First, let me emphasize that I believe the correlationist has made tremendous contributions to our understanding of these issues. I’m not sure if you’ve been following my discussions with Pete or not, but while we still share a number of philosophical differences, we’ve arrived at a variety of agreements on the issues nonetheless. If correlationism and anti-realism have contributed one enduring thing to questions of politics, ethics, and inquiry it is the emphasis on questions of self-reflexivity or the role of the subject making the judgment with respect to the object being related to. This is a genuine contribution, on par with Aristotle’s four causes, Plato’s forms and dialectic method, and so on. It cannot and should not be abandoned. There’s your nod to Kant.

    Now I was led to object-oriented philosophy primarily on political and ethical grounds. Given your own strong emphasis on ethical and political questions, I think you can appreciate this motivation and perhaps admire it. It is my belief that a philosophy is like a lens that brings certain things into focus and makes other things obscure. Think about, for example, a microscope. The microscope allows us to see all sorts of marvelous small things. However, what disappears when you use a microscope are larger patterns and structures. Philosophies are similar. When I hear my friend Asher complain about psychoanalysis or philosophy, I think he misses the point that concepts, as Kvond would say, matter. They bring certain things into relief while other things fall into the background or become invisible. If, contra Asher, psychoanalytic theory is important, then this is because it draws the attention of the analyst to certain phenomena in the relation between analyst and analysand, generating better (Asher’s pragmatic criterion and your normative criterion) than forms of practice that lack this dimension of theory. A therapeutic practice lacking this self-reflexive dimension risks becoming a sort of guru practice that tries to convince the patient of a particular ideology, rather than letting the patient’s own universe speak.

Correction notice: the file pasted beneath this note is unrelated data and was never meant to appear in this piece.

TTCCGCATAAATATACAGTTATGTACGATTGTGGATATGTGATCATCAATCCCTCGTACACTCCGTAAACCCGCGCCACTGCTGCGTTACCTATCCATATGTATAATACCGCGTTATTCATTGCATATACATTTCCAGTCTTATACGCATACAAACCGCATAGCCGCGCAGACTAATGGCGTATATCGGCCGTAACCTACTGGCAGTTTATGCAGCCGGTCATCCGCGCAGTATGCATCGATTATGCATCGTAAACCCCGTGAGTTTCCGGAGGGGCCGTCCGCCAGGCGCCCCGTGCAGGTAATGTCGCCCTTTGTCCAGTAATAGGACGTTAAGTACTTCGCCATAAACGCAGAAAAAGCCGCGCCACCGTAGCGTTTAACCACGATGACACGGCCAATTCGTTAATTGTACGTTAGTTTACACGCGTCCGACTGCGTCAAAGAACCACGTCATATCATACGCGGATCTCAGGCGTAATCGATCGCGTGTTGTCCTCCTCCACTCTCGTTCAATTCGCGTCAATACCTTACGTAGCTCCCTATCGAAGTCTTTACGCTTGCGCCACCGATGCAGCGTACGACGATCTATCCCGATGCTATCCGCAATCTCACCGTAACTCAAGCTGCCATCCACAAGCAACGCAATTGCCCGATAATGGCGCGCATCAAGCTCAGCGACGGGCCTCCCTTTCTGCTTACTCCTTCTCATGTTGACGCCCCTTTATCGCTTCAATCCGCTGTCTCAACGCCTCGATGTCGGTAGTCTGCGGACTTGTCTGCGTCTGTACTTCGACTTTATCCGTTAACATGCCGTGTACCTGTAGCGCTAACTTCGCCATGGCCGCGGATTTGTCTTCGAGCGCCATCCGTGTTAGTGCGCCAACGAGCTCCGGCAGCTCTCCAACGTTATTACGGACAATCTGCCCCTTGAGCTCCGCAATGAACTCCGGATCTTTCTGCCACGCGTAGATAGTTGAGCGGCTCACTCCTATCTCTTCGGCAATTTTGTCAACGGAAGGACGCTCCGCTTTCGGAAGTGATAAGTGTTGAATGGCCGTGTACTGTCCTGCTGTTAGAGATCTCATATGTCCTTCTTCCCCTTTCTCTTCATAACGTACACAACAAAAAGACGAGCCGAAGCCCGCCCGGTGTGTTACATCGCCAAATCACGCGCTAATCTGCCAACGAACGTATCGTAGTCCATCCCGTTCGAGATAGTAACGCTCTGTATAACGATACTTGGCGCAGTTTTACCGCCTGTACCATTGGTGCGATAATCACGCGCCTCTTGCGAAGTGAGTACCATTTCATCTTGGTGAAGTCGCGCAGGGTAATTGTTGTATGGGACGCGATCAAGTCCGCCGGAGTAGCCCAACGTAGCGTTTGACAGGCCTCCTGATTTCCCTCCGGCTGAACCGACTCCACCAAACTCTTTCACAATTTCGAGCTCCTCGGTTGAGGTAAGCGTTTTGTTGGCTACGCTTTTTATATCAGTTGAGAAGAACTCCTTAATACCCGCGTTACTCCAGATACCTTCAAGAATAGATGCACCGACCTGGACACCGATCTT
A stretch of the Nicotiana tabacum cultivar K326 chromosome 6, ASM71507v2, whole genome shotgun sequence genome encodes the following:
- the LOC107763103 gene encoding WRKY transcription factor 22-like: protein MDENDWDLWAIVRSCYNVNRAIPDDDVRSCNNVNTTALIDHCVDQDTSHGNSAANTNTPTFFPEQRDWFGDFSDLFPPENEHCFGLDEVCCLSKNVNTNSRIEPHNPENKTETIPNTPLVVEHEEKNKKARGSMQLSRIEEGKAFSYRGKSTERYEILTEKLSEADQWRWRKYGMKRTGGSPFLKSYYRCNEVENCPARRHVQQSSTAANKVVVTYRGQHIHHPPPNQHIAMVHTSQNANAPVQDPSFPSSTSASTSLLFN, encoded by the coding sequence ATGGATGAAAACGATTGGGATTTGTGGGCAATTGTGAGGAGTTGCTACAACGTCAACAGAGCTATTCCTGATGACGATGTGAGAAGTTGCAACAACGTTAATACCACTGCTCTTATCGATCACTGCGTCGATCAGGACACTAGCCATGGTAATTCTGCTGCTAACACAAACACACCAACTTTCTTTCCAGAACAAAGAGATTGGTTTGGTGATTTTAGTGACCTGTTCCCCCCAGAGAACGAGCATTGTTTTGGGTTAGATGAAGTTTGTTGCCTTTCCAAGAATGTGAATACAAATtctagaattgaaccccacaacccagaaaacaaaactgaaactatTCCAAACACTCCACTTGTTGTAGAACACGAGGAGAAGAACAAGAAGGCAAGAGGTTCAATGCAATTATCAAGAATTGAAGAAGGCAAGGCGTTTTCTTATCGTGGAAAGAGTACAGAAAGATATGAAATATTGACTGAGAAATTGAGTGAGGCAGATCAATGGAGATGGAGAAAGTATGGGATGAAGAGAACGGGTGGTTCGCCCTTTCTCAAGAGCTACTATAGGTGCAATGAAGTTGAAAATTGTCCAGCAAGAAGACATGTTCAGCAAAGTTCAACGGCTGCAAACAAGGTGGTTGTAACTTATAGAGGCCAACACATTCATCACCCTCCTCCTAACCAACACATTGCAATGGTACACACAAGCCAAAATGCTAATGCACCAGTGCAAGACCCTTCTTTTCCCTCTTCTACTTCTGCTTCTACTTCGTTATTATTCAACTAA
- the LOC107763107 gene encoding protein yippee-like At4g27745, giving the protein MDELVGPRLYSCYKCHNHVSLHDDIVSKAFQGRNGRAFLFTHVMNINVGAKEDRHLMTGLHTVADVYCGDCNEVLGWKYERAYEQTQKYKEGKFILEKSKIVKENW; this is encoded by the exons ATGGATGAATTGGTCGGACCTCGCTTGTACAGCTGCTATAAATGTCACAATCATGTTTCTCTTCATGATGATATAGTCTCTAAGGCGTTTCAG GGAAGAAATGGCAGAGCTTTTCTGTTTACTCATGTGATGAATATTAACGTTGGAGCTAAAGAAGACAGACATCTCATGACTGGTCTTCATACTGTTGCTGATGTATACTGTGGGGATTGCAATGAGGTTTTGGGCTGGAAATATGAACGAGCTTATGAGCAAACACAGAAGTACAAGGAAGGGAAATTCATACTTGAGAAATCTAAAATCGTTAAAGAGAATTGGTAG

An ethical argument. And it’s similar with philosophy. Philosophies bring certain things into relief and obscure others. So why object-oriented ontology? Why have I adopted the position of “son” within this framework of thought? It is my view that certain assumptions at the heart of philosophy have made it more difficult to discuss issues we need to discuss in the realm of politics rather than less difficult. Kant is not a bad guy for me. It is what follows Kant that is bad. What we have today is a form of philosophy that treats objects as mere receptacles or containers for human cognitive categories primarily coming from language and society. We obsess over how humans create objects within these particular linguistic and social structures. In my view, this leads to a form of political thought that focuses almost entirely on the discursive, the semiotic, or the domain of meaning to the detriment of everything else. Now I’m all for recognizing the role played by ideology, texts, signs, meanings, norms, and so on. I don’t reject this one bit. I’m trying to build an ontology that gives all of these entities a robust place. However, returning to the metaphor or analogy of the microscope, I do not think such approaches are adequate to thinking the political and ethical questions that face us. Climate change is not simply a discursive or semiotic phenomena. It is not merely a discourse or a text. The new technology is not simply a discourse or text. The availability of resources are not simply discourses, signs, texts, or language. So long as we remain at the level of ideology critique we’re not even able to begin raising this issues as questions. We need ideology critique, but we cannot restrict ourselves to the discursive level. We need to be capable not only of thinking the differences humans contribute to objects, but the differences objects contribute to humans and human social structures. This is why I’m interested in object-oriented ontology. There’s a very human concern at the heart of my anti-humanist leanings.